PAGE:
Spectranetics looks to the military

Spectranetics’ Seal Team met this week for the company’s global mid-year sales meeting in Colorado Springs. The team members (from left) include Ryan Peterson, Aaron Graff, Kim Wolpert, Kim Bridges, CJ Thomas, Lee Ehlert and Marcus Scarborough.

Spectranetics’ Seal Team met this week for the company’s global mid-year sales meeting in Colorado Springs. The team members (from left) include Ryan Peterson, Aaron Graff, Kim Wolpert, Kim Bridges, CJ Thomas, Lee Ehlert and Marcus Scarborough.

Military officers possess self-discipline, a relentless demeanor and believe failure’s not an option. Because of that, a Colorado Springs firm has targeted and hired former officers for its sales force.

Spectranetics, which sells single-use medical devices to physicians worldwide, recently hired four young veterans to work in sales.

“We have identified these junior military officers as being members with leadership, discipline,” said Kim Wolpert, sales fellow regional manager for Spectranetics and a member of the U.S. Navy Active Reserves. “They’ve been in charge of people. They have all the traits we look for in a leader.”

The military “is a great source of talent,” said Spectranetics Chief Financial Officer Guy Childs. “The pool is large locally.”

During a hiring conference last spring, Spectranetics interviewed more than 300 people for five openings. Four of the openings were filled by military officers and one was a civilian, Wolpert said.

“We have a nuclear submarine officer, an Air Force officer and a specialist with explosive ordnance disposal,” Wolpert said, adding that the majority of the officers were involved in the wars in Iraq and Afghanistan.

This is the first time the company targeted former military officers in the program initiated by Kim Bridges, senior vice president, sales and marketing, vascular intervention. Bridges said she has a history of similar hiring programs with other companies, so she introduced it at Spectranetics.

While some companies recruit former athletes, Spectranetics seeks junior military officers because of  the “experience they get in the military, the discipline, the training, the organization, leading teams in chaotic environments,” Bridges said.

“The fundamental training is foundational; that really shapes future leaders,” he added. “If you can teach junior military officers our products, they can be successful in a big way.” Skills junior military officers bring are different and more sought after than those skills brought by college graduates, she added. Furthermore, “It really is an opportunity to give back to those who serve our country.”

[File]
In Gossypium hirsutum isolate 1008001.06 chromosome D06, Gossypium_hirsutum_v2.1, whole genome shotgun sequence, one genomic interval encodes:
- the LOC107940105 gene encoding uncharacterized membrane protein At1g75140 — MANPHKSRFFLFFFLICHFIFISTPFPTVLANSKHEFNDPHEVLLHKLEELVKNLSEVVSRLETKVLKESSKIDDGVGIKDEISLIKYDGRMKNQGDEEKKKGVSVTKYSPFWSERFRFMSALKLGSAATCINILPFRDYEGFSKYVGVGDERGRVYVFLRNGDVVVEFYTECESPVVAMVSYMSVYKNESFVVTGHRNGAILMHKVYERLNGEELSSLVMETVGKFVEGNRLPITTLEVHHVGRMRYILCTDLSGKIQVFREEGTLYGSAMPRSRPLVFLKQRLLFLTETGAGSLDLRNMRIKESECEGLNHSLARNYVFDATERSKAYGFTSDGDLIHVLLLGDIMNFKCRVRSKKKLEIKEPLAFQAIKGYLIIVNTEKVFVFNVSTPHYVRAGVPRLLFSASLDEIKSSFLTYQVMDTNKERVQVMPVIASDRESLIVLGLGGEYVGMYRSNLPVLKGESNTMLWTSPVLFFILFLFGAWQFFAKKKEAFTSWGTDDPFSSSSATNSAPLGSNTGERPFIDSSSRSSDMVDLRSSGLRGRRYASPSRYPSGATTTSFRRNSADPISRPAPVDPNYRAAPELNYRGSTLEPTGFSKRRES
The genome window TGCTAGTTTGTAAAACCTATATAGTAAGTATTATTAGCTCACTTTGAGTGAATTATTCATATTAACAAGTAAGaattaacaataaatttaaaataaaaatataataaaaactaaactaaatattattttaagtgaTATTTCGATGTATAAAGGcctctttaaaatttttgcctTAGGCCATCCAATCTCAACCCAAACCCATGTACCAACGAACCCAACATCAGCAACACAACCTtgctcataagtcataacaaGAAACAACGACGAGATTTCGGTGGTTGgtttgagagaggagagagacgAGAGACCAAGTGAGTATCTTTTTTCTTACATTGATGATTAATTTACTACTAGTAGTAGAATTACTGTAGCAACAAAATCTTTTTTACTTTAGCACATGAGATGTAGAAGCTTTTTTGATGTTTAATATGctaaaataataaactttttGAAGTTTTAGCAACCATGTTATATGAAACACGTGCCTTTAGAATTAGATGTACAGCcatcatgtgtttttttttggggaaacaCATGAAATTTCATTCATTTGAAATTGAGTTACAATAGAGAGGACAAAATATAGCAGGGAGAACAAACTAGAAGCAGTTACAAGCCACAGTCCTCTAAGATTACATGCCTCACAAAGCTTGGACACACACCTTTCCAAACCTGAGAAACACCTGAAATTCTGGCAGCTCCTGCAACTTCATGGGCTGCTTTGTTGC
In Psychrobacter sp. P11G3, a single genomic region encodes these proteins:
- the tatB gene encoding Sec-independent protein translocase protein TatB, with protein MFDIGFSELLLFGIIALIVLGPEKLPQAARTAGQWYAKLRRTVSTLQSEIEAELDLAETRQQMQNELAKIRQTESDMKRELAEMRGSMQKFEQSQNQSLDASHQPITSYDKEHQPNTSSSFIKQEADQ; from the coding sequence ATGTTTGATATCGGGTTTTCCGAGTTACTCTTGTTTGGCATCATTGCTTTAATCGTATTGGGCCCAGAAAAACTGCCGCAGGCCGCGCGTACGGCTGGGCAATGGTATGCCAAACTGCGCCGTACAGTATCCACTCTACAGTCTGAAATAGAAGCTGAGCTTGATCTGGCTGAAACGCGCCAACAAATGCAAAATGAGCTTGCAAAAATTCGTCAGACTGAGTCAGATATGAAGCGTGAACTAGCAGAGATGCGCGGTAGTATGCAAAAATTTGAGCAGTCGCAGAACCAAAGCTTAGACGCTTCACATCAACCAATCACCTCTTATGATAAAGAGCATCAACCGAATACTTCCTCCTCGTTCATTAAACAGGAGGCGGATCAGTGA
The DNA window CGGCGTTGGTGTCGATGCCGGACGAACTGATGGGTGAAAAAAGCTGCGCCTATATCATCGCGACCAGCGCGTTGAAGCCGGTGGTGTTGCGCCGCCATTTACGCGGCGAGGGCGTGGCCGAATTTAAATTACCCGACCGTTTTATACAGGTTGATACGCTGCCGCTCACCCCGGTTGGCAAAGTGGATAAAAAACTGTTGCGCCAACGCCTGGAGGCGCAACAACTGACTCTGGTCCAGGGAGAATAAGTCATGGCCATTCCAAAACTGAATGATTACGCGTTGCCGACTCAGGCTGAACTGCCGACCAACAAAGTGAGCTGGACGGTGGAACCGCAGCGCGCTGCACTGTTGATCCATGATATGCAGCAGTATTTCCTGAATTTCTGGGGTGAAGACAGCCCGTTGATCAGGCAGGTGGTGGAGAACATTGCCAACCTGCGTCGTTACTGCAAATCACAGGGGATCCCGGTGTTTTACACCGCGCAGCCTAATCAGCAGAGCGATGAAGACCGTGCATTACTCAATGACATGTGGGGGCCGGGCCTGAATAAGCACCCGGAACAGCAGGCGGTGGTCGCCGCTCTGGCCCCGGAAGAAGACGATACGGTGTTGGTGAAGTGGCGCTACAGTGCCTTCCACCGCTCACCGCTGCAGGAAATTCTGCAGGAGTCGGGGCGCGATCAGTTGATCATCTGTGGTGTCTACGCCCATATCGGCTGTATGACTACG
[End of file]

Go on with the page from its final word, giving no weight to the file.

Also, members of the military are accustomed to moving a lot and are willing to relocate, she added. The training process takes six months, Bridges added, which “costs a little more on the front end, but it pays dividends in the end.”

The junior military officers hiring program intends to have about six people poised, trained and ready to move into a position that suddenly becomes vacant, she said. Previously, it took six months to fill a vacant position, but with this new recruiting program, the turnover is now 60 days.

When members of the sales staff leave, “you lose money when you don’t have coverage,” Wolpert said.

“We can put this person in for a seamless transition.” 

For Marcus Scarborough, “it was kind of fate for me” to end his job search at Spectranetics. 

When he was in the military, Scarborough worked in nuclear-powered submarines, and he said he was “pretty sure I was going to do something engineering-related, something technical,” he said.

At the hiring conference, during an employer panel discussion, Wolpert and others appealed to Scarborough because it wasn’t about engineering, he said.

“It was starkly the opposite of what the engineers were saying. The things that made someone successful at Spectranetics appealed to me,” Scarborough said.

He then said to his recruiter, “I don’t know what Spectranetics does, but I want to talk to them.”

An artillery fire support officer, CJ Thomas received a call from a professional recruiting firm as he neared the end of his four-year Army commitment. The recruiting firm invited Thomas to interview with up to eight companies, of which Spectranetics was not one.

“Then, just before an interview, they pulled me aside and told me about a brand-new program” and invited him to interview with Spectranetics, Thomas said.

After having talked with Wolpert and the director of human resources, “I decided I really wanted to pursue this opportunity,” he said.

At a second round of interviewing in Colorado Springs, Thomas was drawn to the “caring, genuine” people at the company.

“You could feel the camaraderie among everyone,” Thomas said. “As people come out of the military, that’s one thing they miss.

It’s really hard to make friendships,” outside the military after the service ends, he said.

Founded in 1984, Spectranetics sells and distributes single-use medical devices used in minimally invasive procedures in the cardiovascular system. They make products that treat arterial blockages in the legs and heart and remove cardiac pacemaker and defibrillator leads. They also make laser catheters.

The company’s products are sold in more than 65 countries. On June 30, Spectranetics acquired AngioScore, Inc., a leading developer, manufacturer and marketer of cardiovascular specialty balloons, for $230 million.